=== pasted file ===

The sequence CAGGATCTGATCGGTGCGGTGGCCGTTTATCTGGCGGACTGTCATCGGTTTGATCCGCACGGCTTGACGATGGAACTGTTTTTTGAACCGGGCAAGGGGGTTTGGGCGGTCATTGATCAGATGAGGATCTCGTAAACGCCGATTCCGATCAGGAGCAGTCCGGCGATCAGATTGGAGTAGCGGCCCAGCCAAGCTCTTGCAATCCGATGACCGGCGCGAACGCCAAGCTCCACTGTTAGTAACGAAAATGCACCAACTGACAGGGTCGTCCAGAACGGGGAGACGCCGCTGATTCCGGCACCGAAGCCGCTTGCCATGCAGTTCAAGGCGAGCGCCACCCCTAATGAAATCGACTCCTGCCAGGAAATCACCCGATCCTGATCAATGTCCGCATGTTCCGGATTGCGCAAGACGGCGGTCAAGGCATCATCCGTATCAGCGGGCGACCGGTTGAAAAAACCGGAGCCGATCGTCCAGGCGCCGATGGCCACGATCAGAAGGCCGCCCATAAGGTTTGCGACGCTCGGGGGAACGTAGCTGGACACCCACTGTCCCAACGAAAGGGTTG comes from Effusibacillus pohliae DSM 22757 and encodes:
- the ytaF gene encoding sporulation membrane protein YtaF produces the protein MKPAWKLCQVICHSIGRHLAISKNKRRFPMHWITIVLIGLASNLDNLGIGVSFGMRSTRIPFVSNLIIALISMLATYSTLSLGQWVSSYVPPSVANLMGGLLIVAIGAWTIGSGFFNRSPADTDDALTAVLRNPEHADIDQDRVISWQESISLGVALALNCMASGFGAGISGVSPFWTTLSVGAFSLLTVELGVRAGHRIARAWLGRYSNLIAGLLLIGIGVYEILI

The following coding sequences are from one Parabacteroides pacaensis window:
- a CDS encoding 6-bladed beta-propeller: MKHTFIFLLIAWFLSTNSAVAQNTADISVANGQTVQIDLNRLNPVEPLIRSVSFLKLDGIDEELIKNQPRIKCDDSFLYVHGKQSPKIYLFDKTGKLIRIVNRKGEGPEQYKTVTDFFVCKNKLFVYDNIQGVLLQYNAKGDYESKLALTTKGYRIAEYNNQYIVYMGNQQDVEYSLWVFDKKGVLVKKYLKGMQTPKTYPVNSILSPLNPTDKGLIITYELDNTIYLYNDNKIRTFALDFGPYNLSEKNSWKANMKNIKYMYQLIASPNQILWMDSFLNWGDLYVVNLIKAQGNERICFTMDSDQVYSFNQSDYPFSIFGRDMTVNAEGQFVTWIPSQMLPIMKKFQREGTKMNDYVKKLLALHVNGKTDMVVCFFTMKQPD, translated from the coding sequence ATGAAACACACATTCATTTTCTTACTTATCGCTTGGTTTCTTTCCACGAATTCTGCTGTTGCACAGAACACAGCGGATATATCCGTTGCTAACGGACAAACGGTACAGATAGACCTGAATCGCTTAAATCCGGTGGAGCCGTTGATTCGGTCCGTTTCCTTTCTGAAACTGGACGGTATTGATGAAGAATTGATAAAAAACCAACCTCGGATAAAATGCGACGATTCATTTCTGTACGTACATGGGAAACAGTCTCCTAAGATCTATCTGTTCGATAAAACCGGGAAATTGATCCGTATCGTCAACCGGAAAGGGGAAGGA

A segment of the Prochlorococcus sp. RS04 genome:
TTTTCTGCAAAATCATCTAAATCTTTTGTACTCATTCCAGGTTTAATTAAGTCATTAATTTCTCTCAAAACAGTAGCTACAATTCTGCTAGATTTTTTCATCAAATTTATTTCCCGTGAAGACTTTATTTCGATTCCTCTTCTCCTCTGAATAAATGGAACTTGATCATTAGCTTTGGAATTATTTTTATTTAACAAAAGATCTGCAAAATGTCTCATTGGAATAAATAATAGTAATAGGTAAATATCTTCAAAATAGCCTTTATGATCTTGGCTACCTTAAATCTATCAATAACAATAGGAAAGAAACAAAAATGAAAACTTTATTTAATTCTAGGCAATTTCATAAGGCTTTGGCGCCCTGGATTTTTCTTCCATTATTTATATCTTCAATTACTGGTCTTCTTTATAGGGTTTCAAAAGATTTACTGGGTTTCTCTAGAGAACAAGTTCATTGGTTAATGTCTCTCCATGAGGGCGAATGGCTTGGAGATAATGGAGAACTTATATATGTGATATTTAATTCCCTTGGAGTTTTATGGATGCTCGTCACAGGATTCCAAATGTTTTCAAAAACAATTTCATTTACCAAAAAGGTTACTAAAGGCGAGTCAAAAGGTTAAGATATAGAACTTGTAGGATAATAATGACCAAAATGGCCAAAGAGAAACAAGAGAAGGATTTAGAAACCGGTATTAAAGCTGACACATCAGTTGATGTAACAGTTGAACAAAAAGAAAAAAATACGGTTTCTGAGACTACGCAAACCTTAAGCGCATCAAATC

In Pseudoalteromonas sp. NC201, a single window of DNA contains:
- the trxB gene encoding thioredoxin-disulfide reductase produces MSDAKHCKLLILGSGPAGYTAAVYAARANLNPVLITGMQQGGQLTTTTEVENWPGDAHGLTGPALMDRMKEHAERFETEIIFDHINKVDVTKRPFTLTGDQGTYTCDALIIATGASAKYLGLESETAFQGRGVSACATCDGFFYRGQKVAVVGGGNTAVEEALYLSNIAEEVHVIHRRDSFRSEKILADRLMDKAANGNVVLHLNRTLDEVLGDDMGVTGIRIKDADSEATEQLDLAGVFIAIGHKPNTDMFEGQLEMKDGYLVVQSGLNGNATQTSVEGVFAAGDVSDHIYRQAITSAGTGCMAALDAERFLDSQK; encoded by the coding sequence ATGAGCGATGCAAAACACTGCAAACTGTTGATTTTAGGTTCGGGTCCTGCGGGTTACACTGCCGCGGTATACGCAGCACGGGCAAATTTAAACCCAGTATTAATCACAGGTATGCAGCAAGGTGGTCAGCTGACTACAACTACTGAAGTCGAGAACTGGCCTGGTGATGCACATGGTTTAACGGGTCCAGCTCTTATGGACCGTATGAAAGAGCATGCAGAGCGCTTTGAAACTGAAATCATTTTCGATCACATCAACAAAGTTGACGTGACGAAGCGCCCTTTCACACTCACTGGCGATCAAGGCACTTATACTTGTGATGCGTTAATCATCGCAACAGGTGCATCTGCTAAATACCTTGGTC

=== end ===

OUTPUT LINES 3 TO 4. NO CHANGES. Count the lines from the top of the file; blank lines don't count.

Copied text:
The following coding sequences are from one Parabacteroides pacaensis window:
- a CDS encoding 6-bladed beta-propeller: MKHTFIFLLIAWFLSTNSAVAQNTADISVANGQTVQIDLNRLNPVEPLIRSVSFLKLDGIDEELIKNQPRIKCDDSFLYVHGKQSPKIYLFDKTGKLIRIVNRKGEGPEQYKTVTDFFVCKNKLFVYDNIQGVLLQYNAKGDYESKLALTTKGYRIAEYNNQYIVYMGNQQDVEYSLWVFDKKGVLVKKYLKGMQTPKTYPVNSILSPLNPTDKGLIITYELDNTIYLYNDNKIRTFALDFGPYNLSEKNSWKANMKNIKYMYQLIASPNQILWMDSFLNWGDLYVVNLIKAQGNERICFTMDSDQVYSFNQSDYPFSIFGRDMTVNAEGQFVTWIPSQMLPIMKKFQREGTKMNDYVKKLLALHVNGKTDMVVCFFTMKQPD, translated from the coding sequence ATGAAACACACATTCATTTTCTTACTTATCGCTTGGTTTCTTTCCACGAATTCTGCTGTTGCACAGAACACAGCGGATATATCCGTTGCTAACGGACAAACGGTACAGATAGACCTGAATCGCTTAAATCCGGTGGAGCCGTTGATTCGGTCCGTTTCCTTTCTGAAACTGGACGGTATTGATGAAGAATTGATAAAAAACCAACCTCGGATAAAATGCGACGATTCATTTCTGTACGTACATGGGAAACAGTCTCCTAAGATCTATCTGTTCGATAAAACCGGGAAATTGATCCGTATCGTCAACCGGAAAGGGGAAGGA